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COM: April 2009

Hals (1950s)

Hals side. Hals front. Hals side.

This month's can is yet another from Baltimore.  I upgraded the original.

Hals Brewing (i.e. Globe)

In this issue let’s look at one of my favorite Baltimore cans, Hals Beer. I’ve liked this can ever since I saw it in Lew Cady’s book Beer Can Collecting in 1976. I am not sure why I liked the can; perhaps just because I thought the label was interesting.

Hals Beer is an example of a DBA, "Doing Business As" brewery. A DBA brewery uses a different name from the recognized, legal name of the business. Lots of breweries used such assumed names and many still do. The cans of Blue Moon in my refrigerator say they were made by the “Blue Moon Brewing Company” which is really Molson-Coors.

The front of the Hals can reads “Hals Brewing” but it was really produced by Globe Brewing, which was better known for producing Arrow Beer (see my December 2004 COM). Globe had continued operating during Prohibition as a bottler and then began brewing beer again in 1933. In 1948 it celebrated celebrated its 200th anniversary. During the post-Prohibition years its main brand continued to be Arrow Beer, but it also produced a bock beer and two ales: Arrow and Shamrock.

Globe introduced Hals Beer in 1952. This was the first time it had tried a new beer since its longtime Brewmaster, John J. Fitzgerald, died in 1944. The new beer was named after Dutch painter Franz Hals (1583-1666) and the label featured Hals’ famous painting The Laughing Cavalier.

This was the second time this painting was used on a can. Before World War II, San Diego's Aztec Brewing used the painting on labels for their Old Dutch brand. (see below) Why did Globe use the Hals name rather than Globe? Breweries often did this because their beer had gotten a bad reputation. However, I've seen no evidence that this was the case for Globe.

Laughing Cavalier.
Old Dutch label.

Hals beer, based on a Dutch recipe, was well received. It first sold in Washington, D.C. on June 2, 1952 when trucks began delivering Hals beer to dealers in Washington, such as liquor stores and distributors. It was then introduced into the Virginia market and was advertised as having a Premium Beer taste, but “popularly” priced. Baltimore had to wait until July 14, apparently because Globe first wanted to test Hals outside of its immediate hometown. The test must have gone well. According to the brewery’s surveys, 74% of D.C. area dealers were sold out before the end of the first week. An initial customer survey, according to an article in the Maryland-Washington-Delaware Beverage Journal, reported that consumers liked the beer.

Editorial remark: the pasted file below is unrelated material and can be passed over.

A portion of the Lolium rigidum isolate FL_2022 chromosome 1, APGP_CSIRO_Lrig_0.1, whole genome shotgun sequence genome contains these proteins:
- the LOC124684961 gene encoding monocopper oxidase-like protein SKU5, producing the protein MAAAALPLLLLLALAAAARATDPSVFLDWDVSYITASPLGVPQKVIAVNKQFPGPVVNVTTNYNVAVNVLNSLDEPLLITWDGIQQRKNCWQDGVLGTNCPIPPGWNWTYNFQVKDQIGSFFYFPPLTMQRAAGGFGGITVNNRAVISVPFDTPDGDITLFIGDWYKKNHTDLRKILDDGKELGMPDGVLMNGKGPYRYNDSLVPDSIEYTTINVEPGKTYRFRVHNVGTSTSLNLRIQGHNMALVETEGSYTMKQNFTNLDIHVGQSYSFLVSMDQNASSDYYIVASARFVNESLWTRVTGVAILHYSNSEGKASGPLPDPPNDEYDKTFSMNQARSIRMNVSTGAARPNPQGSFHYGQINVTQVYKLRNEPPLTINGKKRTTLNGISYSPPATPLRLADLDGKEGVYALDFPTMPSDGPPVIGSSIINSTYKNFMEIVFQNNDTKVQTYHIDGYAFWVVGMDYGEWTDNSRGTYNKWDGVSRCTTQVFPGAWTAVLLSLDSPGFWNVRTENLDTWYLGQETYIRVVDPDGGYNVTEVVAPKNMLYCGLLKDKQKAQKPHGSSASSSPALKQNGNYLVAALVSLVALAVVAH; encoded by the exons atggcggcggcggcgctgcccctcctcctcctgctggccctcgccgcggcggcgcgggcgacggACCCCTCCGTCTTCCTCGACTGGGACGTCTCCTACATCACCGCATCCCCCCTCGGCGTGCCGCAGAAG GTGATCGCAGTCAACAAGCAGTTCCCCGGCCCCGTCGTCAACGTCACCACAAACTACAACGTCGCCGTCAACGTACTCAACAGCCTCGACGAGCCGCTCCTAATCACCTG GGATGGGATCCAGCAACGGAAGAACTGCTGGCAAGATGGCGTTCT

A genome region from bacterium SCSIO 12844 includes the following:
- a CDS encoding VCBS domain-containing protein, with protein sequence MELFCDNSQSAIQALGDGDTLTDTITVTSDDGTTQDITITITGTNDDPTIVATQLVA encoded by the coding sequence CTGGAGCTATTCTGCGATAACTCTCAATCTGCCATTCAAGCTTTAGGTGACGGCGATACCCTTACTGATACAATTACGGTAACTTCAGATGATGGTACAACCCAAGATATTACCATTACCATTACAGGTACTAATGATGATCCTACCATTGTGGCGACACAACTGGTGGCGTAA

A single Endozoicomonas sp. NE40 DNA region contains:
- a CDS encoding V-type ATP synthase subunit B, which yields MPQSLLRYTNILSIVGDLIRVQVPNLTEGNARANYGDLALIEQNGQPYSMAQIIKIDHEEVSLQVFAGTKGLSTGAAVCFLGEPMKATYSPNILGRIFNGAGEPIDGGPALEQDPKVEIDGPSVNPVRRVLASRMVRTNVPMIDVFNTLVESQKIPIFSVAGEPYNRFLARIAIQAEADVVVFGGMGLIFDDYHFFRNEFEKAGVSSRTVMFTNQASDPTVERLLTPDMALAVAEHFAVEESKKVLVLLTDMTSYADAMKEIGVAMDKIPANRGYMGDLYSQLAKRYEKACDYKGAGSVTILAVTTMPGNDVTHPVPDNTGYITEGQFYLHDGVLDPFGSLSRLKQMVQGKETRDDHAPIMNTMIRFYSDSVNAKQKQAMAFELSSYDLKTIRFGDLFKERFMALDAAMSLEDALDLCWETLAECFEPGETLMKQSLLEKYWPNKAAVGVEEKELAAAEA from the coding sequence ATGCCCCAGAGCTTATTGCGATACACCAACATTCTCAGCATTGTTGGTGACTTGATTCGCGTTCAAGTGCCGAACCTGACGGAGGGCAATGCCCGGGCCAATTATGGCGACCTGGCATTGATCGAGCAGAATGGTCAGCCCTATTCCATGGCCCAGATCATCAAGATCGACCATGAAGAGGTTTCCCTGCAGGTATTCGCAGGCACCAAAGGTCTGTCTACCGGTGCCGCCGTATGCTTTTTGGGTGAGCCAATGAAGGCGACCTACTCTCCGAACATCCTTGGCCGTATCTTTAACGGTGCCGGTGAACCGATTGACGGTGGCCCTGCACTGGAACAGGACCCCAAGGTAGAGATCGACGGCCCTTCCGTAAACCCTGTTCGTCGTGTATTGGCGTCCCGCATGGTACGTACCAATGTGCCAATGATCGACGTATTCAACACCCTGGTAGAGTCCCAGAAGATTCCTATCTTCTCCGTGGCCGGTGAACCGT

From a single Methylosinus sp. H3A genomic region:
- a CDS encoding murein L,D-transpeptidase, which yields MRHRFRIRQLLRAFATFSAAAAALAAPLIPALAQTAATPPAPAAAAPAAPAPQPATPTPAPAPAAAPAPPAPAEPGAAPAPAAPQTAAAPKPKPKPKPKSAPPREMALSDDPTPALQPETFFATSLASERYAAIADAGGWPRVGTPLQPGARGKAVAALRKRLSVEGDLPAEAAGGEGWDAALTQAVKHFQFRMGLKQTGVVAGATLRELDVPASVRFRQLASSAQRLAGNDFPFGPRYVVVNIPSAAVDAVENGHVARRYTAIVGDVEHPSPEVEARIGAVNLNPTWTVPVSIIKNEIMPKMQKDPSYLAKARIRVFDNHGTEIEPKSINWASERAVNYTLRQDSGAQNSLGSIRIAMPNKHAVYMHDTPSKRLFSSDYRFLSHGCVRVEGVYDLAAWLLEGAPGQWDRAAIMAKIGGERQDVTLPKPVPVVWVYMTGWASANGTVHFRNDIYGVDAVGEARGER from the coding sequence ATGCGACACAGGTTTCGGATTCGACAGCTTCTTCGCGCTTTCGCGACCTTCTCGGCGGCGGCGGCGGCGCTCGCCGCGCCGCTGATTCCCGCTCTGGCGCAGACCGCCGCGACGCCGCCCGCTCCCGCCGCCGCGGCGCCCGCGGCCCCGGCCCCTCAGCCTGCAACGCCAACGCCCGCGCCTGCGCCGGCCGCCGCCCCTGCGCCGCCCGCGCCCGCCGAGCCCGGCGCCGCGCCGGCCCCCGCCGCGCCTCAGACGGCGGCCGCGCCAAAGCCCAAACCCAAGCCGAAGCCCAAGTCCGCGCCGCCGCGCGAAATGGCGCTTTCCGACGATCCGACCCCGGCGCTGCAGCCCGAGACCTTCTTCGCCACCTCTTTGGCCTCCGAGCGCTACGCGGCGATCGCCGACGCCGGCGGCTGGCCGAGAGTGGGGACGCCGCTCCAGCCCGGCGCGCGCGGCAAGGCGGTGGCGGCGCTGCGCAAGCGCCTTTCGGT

Hals newspaper ad. Hals window display.

A 1952 Hals newspaper ad and a window display.

 

Globe brewery launched a multi-media advertising campaign including newspaper, radio, and television ads. They sponsored television broadcasts of the NBA Baltimore Bullets basketball home games. Arrow appears to have remained Globe’s flagship brand however, rather than Hals, because most of Globe’s advertising for the period was for Arrow–not for Hals–and Arrow cans today are far more common finds than Hals cans. (Arrow Beer continued to be sold well into the 1960s, although it was not as popular as local Baltimore rivals Gunther or National Bohemian.)

According to “Who’s Who in Brew” Hals was made until 1963 by Hals Brewing, and from 1963-1970 by Globe. Hals was never put in pull tab cans so it must have been switched to bottles-only before 1963. The cans can be found in mid-1950s dumps in Virginia and Maryland. Although not rare, Hals cans are not a commonly-found brand and are a welcome find in good condition.

 

Hals front. I dumped this one as a mystery can in central Virginia not too far from the town of Mineral, and it cleaned up pretty well. This one was my original COM until I upgraded it in July 09.

 

Sources Used

Thanks to Bob Kay for the labels.

Maryland-Washington-Delaware Beverage Journal (various articles and ads)

Modern Brewery Age

 

Carlsons.

     

 

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